SEC Slow to Respond to High-Speed Trading Challenges

The agency struggles to respond quickly to high-speed trading glitches that are destabilizing the equity markets.


A software malfunction on August 1 at Knight Capital Group caused 45 minutes of chaos on the New York Stock Exchange, opened a $400 million financial hole at the New Jersey–based brokerage and sent a new wave of shivers through financial markets about their vulnerability to technological breakdowns.

How did the U.S. Securities and Exchange Commission react? It scheduled a “market technology roundtable” for September 14 at its Washington headquarters. Pulling together the desired panel of computer engineers and algorithmic trading experts posed yet another challenge to an agency struggling to keep pace with changes in equity market structures. The meeting was pushed back to October 2 — a full two months after the Knight incident.

The delay was probably not significant in the vast scheme of things. More time for deliberation might even have been beneficial. Behind the scenes a formal SEC investigation into the events of August 1 had gotten under way, a Knight Capital 10-Q filing in November revealed.

But the wheels of regulation turn slowly. Top officials of the SEC and its derivatives counterpart, the U.S. Commodity Futures Trading Commission, repeatedly complain that they are underfunded, and their technology is clearly deficient in comparison with that of the biggest financial institutions.

Still, what became of the sense of urgency to safeguard markets that flawed computer code can send hurtling out of control? The CFTC and the SEC, where interim chairman Elisse Walter was due to succeed Mary Schapiro in mid-December, have been wrestling with these matters since the “flash crash” of May 6, 2010, next to which the Knight glitch was a well-contained blip.


“I am worried that another disaster is coming,” CFTC commissioner Bart Chilton, an advocate of registration and other controls on high frequency traders, said in November at the Wholesale Markets Brokers’ Association’s Sefcon III conference in New York.

For all the time and attention regulators have devoted to this issue, precious little action has been taken. Instead, they have been focusing on writing rules under the Dodd-Frank Wall Street Reform and Consumer Protection Act, a job that is still only partly finished.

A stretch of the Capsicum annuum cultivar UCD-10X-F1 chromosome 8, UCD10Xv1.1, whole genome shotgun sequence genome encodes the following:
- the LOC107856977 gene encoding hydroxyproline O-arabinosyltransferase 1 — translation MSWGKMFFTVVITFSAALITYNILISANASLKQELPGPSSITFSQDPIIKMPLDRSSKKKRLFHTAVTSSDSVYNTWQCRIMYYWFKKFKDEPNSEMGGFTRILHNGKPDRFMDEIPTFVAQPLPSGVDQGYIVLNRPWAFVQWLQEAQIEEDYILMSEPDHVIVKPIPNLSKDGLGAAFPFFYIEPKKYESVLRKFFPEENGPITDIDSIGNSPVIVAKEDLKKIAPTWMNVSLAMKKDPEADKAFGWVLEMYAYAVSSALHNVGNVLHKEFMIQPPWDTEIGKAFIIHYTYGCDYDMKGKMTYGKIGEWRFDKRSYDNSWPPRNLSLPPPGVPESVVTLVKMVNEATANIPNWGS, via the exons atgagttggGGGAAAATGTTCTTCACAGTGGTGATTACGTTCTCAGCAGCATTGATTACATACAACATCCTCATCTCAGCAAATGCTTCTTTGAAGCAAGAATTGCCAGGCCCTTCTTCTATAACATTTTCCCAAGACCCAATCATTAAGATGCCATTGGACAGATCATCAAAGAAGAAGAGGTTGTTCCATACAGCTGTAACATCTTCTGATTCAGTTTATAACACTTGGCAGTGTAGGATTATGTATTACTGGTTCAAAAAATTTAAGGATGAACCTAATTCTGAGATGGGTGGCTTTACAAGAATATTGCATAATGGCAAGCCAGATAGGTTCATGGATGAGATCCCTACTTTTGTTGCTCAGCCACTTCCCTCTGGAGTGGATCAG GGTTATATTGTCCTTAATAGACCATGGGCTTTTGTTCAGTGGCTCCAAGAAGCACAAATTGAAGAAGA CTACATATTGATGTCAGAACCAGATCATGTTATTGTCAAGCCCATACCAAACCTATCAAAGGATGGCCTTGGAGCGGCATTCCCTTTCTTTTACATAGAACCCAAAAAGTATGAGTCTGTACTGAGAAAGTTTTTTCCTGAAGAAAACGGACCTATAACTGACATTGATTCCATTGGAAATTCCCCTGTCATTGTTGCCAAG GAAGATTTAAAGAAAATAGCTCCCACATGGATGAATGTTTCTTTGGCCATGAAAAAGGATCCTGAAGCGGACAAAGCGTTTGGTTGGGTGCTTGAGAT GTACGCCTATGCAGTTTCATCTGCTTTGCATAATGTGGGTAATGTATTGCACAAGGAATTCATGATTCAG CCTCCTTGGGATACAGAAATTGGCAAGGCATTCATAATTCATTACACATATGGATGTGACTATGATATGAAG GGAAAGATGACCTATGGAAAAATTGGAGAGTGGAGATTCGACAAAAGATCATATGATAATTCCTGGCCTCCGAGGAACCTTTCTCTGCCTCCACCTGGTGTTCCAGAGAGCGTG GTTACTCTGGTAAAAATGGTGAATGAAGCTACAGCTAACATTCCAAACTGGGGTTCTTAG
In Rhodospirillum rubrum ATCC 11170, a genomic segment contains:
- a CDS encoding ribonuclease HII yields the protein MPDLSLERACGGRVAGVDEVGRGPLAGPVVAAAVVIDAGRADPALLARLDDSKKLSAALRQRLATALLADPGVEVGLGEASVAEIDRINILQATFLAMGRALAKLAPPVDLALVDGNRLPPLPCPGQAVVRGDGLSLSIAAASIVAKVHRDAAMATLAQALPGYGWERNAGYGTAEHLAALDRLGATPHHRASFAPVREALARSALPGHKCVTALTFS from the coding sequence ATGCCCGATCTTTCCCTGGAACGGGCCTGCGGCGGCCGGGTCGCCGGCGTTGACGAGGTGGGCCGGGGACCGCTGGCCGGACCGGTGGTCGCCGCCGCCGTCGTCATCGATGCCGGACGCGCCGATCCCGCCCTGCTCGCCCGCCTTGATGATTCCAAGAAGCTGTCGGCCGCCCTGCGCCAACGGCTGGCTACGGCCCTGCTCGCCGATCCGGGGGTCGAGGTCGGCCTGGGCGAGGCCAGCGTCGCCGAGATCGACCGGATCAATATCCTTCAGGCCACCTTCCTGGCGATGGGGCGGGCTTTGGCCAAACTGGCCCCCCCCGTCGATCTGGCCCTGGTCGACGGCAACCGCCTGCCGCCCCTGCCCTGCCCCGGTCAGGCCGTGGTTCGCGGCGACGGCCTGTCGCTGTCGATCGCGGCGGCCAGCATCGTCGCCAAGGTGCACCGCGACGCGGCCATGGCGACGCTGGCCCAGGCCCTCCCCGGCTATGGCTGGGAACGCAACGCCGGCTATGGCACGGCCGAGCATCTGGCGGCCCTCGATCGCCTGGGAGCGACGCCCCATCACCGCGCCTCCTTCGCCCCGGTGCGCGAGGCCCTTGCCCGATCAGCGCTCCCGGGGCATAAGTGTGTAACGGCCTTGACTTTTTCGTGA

Given the arms-race mentality that pushed electronic markets to their present perilous state, regulators might have to become something akin to United Nations nuclear weapons inspectors. That is the reasoning behind the “consolidated audit trail” that the SEC approved in July to aggregate all equity and options trading data for hypersurveillance. The agency also formed the Office of Analytics and Research, led by former RiskMetrics Group executive and hedge fund manager Gregg Berman, a Prince¬ton University physics Ph.D., to build sophisticated analytical engines to help stave off future flash crashes.

The intentions are good, and the outcomes may be even better, but there are a few caveats that experienced technologists are quick to mention. For one, the quantities of data are staggering, and it will take time to harness the requisite computing resources. “It may take three, five or seven years to use some of the data,” Gregg Rapaport, head of Depository Trust & Clearing Corp.’s data repository operations, said in a Sefcon III panel on derivatives regulations. “The idea now is, at least collect it.”

Even if regulators could hope to match the computing firepower of the high frequency crowd, they’d always be playing catch-up. “Whatever the regulators are able to do, [the banks] would already have done it,” says Simon Garland, chief strategist of Palo Alto, California–based Kx Systems, whose high-powered databases support major institutions’ trading strategies. “If you had that better technology, you’d open a hedge fund.”

Strong enforcement — surveying all trades or registering and monitoring algorithms, many of which exist only for a few days or weeks — may be impractical, but surveillance is not. It happens every day. Transaction-monitoring systems like those of New York–based NICE Actimize and Smarts Group, a company acquired by Nasdaq OMX Group in 2010, have historically been used for compliance and self-regulatory purposes but are increasingly being deployed by the likes of the SEC and the U.K.’s Financial Services Authority. Having brokerages, exchanges and regulators on a common platform is a “unique advantage” for surveillance technology, contends Nasdaq OMX vice president Paul McKeown. That ecosystem model may indeed hold long-term promise.

Given regulators’ ongoing difficulties, says NICE Actimize CEO Amir Orad, “the burden will be more on the firms as the first line of defense.”  That’s a far simpler enforcement paradigm than brute force.